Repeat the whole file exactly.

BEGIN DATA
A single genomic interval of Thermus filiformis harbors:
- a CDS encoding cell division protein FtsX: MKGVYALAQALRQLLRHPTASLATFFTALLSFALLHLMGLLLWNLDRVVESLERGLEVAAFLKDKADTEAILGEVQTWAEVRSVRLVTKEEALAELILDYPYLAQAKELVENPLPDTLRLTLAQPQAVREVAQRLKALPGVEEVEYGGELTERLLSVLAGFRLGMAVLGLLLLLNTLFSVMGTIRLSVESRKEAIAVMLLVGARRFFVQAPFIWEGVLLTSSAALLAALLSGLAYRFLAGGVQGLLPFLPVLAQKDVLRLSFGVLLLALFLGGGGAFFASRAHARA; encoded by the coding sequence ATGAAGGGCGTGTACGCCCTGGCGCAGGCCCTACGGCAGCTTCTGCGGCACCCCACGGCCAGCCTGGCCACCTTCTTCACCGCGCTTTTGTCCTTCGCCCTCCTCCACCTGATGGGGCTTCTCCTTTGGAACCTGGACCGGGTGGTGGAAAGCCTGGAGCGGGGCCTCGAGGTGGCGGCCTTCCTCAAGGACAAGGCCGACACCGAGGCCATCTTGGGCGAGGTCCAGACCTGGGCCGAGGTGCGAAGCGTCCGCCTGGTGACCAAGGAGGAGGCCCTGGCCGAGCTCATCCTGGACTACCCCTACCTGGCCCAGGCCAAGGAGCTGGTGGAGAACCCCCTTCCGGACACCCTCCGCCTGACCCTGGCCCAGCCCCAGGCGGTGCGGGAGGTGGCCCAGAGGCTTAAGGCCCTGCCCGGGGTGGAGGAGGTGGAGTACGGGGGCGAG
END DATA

A single genomic interval of Thermus filiformis harbors:
- a CDS encoding cell division protein FtsX: MKGVYALAQALRQLLRHPTASLATFFTALLSFALLHLMGLLLWNLDRVVESLERGLEVAAFLKDKADTEAILGEVQTWAEVRSVRLVTKEEALAELILDYPYLAQAKELVENPLPDTLRLTLAQPQAVREVAQRLKALPGVEEVEYGGELTERLLSVLAGFRLGMAVLGLLLLLNTLFSVMGTIRLSVESRKEAIAVMLLVGARRFFVQAPFIWEGVLLTSSAALLAALLSGLAYRFLAGGVQGLLPFLPVLAQKDVLRLSFGVLLLALFLGGGGAFFASRAHARA; encoded by the coding sequence ATGAAGGGCGTGTACGCCCTGGCGCAGGCCCTACGGCAGCTTCTGCGGCACCCCACGGCCAGCCTGGCCACCTTCTTCACCGCGCTTTTGTCCTTCGCCCTCCTCCACCTGATGGGGCTTCTCCTTTGGAACCTGGACCGGGTGGTGGAAAGCCTGGAGCGGGGCCTCGAGGTGGCGGCCTTCCTCAAGGACAAGGCCGACACCGAGGCCATCTTGGGCGAGGTCCAGACCTGGGCCGAGGTGCGAAGCGTCCGCCTGGTGACCAAGGAGGAGGCCCTGGCCGAGCTCATCCTGGACTACCCCTACCTGGCCCAGGCCAAGGAGCTGGTGGAGAACCCCCTTCCGGACACCCTCCGCCTGACCCTGGCCCAGCCCCAGGCGGTGCGGGAGGTGGCCCAGAGGCTTAAGGCCCTGCCCGGGGTGGAGGAGGTGGAGTACGGGGGCGAG